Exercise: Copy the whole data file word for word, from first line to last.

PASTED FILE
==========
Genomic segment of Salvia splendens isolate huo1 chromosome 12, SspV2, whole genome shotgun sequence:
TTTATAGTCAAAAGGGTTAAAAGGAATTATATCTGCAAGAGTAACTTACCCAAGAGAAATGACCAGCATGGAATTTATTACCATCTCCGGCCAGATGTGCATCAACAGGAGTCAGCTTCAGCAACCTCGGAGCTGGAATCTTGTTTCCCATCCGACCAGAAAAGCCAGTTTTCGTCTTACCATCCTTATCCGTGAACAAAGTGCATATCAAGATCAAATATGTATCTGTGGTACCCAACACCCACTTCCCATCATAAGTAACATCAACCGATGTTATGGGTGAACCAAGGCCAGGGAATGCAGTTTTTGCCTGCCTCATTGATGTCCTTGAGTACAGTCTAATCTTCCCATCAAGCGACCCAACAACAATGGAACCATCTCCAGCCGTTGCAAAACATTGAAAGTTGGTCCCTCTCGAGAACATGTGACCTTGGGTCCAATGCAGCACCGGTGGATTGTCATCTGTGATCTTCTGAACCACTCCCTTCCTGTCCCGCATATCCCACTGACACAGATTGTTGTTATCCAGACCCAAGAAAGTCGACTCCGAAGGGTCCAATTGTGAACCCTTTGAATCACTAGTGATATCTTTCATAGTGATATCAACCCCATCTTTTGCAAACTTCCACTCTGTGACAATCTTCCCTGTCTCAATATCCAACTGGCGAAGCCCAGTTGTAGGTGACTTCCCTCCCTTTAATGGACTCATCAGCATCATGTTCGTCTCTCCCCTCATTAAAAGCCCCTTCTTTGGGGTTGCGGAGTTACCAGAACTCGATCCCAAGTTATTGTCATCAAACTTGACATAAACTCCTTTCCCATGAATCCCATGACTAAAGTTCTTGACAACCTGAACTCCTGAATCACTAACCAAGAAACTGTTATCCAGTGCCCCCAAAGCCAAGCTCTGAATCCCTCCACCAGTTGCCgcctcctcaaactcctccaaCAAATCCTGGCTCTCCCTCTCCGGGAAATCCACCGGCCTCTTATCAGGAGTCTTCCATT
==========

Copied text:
Genomic segment of Salvia splendens isolate huo1 chromosome 12, SspV2, whole genome shotgun sequence:
TTTATAGTCAAAAGGGTTAAAAGGAATTATATCTGCAAGAGTAACTTACCCAAGAGAAATGACCAGCATGGAATTTATTACCATCTCCGGCCAGATGTGCATCAACAGGAGTCAGCTTCAGCAACCTCGGAGCTGGAATCTTGTTTCCCATCCGACCAGAAAAGCCAGTTTTCGTCTTACCATCCTTATCCGTGAACAAAGTGCATATCAAGATCAAATATGTATCTGTGGTACCCAACACCCACTTCCCATCATAAGTAACATCAACCGATGTTATGGGTGAACCAAGGCCAGGGAATGCAGTTTTTGCCTGCCTCATTGATGTCCTTGAGTACAGTCTAATCTTCCCATCAAGCGACCCAACAACAATGGAACCATCTCCAGCCGTTGCAAAACATTGAAAGTTGGTCCCTCTCGAGAACATGTGACCTTGGGTCCAATGCAGCACCGGTGGATTGTCATCTGTGATCTTCTGAACCACTCCCTTCCTGTCCCGCATATCCCACTGACACAGATTGTTGTTATCCAGACCCAAGAAAGTCGACTCCGAAGGGTCCAATTGTGAACCCTTTGAATCACTAGTGATATCTTTCATAGTGATATCAACCCCATCTTTTGCAAACTTCCACTCTGTGACAATCTTCCCTGTCTCAATATCCAACTGGCGAAGCCCAGTTGTAGGTGACTTCCCTCCCTTTAATGGACTCATCAGCATCATGTTCGTCTCTCCCCTCATTAAAAGCCCCTTCTTTGGGGTTGCGGAGTTACCAGAACTCGATCCCAAGTTATTGTCATCAAACTTGACATAAACTCCTTTCCCATGAATCCCATGACTAAAGTTCTTGACAACCTGAACTCCTGAATCACTAACCAAGAAACTGTTATCCAGTGCCCCCAAAGCCAAGCTCTGAATCCCTCCACCAGTTGCCgcctcctcaaactcctccaaCAAATCCTGGCTCTCCCTCTCCGGGAAATCCACCGGCCTCTTATCAGGAGTCTTCCATT